Through my observation at the DRES facility, I noticed a lot of strategies that I found interesting. For example, the elevator at the DRES facility are different from regular elevators. The buttons are made to be more accessible to students with disabilities. This emphasizes the relationship between the students with disabilities and the facilities ability to promote accessibility. Both the facility and the students need to communicate in order for the innovations to work. An example fo the interdisciplinary partnerships DRES has developed would be the USA Special Olympics team. This provides people with disabilities representation in the world of sports and the University of Illinois represents majority of the team in the United States. Their work with the Special Olympics helps them receive international recognition from governments. The last photo talks about the history of Beckwith Hall. It shows the development of the facility and the growth of the PA services. This service helps the students with disabilities receive first hand care from professionals.
- Three photos:
- Three Memorable Quotes:
- “Even though I faced a lot of difficulties, DRES gave me the support and encouragement I needed to be able to graduate and get a job at Microsoft.”
- “The presence of a problem is the absence of an idea.”
- “Provide DRES students with the opportunity to study abroad.”
Overall, I believe the biggest challenge DRES faces in extending their story and impact is financial sustainability and funding. These are extremely difficult to receive from the government. A lot of these innovations require funding in order to fulfill the projects.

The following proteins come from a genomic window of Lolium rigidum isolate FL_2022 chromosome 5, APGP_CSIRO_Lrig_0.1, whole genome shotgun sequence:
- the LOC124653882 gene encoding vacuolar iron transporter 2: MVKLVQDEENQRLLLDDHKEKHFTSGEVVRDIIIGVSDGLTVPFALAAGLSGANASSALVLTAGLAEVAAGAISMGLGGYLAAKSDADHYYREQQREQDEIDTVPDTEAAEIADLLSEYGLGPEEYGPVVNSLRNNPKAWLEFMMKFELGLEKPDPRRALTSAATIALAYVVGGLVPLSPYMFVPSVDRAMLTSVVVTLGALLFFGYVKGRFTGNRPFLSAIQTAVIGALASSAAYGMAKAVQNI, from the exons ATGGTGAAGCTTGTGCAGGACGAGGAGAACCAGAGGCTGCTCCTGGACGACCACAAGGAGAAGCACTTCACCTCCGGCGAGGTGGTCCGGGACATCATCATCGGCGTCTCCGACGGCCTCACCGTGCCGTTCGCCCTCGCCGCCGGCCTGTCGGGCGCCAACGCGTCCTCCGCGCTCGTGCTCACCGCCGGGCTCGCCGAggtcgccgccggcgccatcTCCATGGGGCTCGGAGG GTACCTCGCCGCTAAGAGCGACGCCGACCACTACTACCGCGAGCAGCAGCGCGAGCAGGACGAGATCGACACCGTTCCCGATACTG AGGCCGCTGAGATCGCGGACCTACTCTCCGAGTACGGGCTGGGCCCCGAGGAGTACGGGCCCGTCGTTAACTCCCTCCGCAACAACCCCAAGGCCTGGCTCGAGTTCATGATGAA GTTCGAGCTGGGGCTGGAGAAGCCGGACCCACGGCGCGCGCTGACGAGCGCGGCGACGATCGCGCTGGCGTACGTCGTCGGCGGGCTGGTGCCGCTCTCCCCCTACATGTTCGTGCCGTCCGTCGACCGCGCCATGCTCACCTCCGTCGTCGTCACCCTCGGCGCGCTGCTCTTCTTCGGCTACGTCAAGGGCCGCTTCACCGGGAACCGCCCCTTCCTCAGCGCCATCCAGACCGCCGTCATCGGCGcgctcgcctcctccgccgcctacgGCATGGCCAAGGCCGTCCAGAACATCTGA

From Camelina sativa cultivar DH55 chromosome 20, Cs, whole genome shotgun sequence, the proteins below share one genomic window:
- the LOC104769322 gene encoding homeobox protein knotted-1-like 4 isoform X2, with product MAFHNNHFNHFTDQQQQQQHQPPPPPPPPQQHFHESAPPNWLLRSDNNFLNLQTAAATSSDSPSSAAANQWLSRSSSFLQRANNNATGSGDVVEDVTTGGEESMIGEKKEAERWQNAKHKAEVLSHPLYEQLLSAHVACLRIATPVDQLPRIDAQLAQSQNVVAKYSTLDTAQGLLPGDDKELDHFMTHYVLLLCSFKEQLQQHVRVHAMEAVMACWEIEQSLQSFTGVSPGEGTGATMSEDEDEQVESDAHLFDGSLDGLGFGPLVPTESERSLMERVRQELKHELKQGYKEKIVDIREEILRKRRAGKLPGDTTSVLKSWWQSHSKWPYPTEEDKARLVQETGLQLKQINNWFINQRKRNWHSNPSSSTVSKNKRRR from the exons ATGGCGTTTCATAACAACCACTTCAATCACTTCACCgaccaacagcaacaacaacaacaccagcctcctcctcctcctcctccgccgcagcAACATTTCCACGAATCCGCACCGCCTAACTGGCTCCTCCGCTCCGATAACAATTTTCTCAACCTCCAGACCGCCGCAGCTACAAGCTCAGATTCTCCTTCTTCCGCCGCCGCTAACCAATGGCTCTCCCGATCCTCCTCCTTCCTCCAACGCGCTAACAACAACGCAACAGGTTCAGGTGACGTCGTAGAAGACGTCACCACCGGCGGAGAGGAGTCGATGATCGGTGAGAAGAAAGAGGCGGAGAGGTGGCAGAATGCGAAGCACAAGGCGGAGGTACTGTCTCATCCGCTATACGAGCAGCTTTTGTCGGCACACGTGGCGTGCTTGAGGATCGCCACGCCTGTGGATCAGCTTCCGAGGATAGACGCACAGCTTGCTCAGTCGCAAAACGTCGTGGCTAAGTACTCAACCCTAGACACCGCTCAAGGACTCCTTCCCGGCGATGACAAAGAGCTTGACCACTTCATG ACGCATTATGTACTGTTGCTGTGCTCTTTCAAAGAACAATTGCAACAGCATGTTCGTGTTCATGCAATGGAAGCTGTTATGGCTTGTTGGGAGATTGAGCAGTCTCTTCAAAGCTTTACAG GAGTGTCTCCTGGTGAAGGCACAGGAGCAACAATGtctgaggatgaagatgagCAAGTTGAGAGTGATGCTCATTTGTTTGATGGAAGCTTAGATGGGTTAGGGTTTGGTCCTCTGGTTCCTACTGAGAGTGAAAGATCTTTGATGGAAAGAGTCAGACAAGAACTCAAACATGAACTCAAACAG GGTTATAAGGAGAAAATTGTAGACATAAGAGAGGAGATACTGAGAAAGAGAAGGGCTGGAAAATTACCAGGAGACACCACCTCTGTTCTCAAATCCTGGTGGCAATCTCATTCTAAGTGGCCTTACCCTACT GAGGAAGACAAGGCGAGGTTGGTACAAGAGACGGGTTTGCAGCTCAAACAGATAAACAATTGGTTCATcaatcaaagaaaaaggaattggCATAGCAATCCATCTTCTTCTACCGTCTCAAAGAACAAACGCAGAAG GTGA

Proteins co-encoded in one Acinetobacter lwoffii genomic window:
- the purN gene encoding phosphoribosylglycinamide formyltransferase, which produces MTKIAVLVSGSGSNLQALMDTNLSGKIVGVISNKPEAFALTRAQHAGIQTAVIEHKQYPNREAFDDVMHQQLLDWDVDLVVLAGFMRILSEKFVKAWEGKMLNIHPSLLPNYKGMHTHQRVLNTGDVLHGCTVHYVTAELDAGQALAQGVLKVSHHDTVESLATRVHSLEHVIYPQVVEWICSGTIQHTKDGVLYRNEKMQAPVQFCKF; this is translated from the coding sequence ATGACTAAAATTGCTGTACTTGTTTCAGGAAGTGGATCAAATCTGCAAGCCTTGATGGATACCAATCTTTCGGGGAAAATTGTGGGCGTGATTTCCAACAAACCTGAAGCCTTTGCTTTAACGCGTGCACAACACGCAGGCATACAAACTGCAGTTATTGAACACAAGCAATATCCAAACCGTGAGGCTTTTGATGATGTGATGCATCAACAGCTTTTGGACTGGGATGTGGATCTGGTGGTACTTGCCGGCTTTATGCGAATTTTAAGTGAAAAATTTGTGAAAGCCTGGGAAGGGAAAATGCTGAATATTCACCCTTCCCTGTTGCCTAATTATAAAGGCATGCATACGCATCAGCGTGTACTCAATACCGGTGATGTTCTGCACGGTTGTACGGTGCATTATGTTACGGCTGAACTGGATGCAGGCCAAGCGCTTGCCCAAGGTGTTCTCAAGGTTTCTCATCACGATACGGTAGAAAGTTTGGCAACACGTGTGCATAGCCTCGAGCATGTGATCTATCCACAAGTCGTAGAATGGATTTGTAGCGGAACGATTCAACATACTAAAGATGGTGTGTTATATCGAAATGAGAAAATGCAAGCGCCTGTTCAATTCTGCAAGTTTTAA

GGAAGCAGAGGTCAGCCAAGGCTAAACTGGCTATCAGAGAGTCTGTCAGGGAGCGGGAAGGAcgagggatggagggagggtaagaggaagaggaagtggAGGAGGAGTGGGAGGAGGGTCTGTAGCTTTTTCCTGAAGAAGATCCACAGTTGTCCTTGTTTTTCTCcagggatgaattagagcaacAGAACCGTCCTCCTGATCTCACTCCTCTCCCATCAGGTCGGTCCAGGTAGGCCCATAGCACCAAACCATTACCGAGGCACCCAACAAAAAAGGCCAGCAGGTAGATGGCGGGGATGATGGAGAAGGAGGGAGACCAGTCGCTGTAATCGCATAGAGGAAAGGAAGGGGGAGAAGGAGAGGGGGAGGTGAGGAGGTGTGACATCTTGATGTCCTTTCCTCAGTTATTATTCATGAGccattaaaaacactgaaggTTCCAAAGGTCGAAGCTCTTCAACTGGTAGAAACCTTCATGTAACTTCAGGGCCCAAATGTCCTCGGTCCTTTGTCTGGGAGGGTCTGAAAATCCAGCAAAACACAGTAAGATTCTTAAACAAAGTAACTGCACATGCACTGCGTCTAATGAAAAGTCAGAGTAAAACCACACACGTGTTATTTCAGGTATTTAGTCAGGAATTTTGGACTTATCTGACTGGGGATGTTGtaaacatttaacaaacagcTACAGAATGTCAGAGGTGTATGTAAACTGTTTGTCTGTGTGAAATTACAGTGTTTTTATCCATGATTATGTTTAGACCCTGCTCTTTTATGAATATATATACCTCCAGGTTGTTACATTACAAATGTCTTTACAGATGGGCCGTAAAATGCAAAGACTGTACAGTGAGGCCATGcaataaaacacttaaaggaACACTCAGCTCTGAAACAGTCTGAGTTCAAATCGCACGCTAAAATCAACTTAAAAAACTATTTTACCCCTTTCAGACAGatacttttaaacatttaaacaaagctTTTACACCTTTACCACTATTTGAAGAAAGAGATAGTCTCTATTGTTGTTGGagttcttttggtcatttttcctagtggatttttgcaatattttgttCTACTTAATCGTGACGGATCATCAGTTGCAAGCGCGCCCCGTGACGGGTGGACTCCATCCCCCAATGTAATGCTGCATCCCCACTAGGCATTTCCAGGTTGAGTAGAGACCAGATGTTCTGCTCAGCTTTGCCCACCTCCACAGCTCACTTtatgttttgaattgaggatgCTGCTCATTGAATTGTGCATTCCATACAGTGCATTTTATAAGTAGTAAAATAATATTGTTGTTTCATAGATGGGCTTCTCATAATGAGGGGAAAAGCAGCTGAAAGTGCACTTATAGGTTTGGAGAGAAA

The first successful strategy used by African American students and the Black Students Association was called the 1968 Special Equal Opportunities Program. According to Frederick E Hoxie, “the BSA demanded that the university hire more black professors, establish a black cultural center, and organize an African American studies program” (220). This strategy helped to develop courses that embraced African American faculty members from social sciences, humanities, and fine arts (Hoxie 221). This was successful in promoting inclusion because it provided African American faculty members to connect with other African American members of the university. I would say BSA’s work is not complete yet because the group should continue to provide guidance and growth to African American students and their community. The next strategy was not as successful as the first one. According to Joy-Ann Williamson-Lott, “the SEOP participants were invited to arrive in Urbana-Champaign one week before other incoming students in the fall of 1968” (80). This strategy did not give the SEOP participants enough time to fulfill course placement tests and financial aid packages (Williamson-Lott 80). This was not successful because it did not prepare SEOP students with enough time to prepare for the academic year. The final strategy was as successful in helping the University of Illinois at Urbana-Champaign. According to Williamson-Lott, “the Committee on Human Relations and Equal Opportunity proposed collecting racial data for all students, a suggestion that coincided with the 1964 Civil Rights Act…” (60). These figures emphasized the need for affirmative action and nondiscrimination policies (Williamson-Lott 60). This strategy successfully introduced the need for the University to push for nondiscriminatory policies. I believe there is more to complete because there should more strategies that prevent discrimination in student acceptance.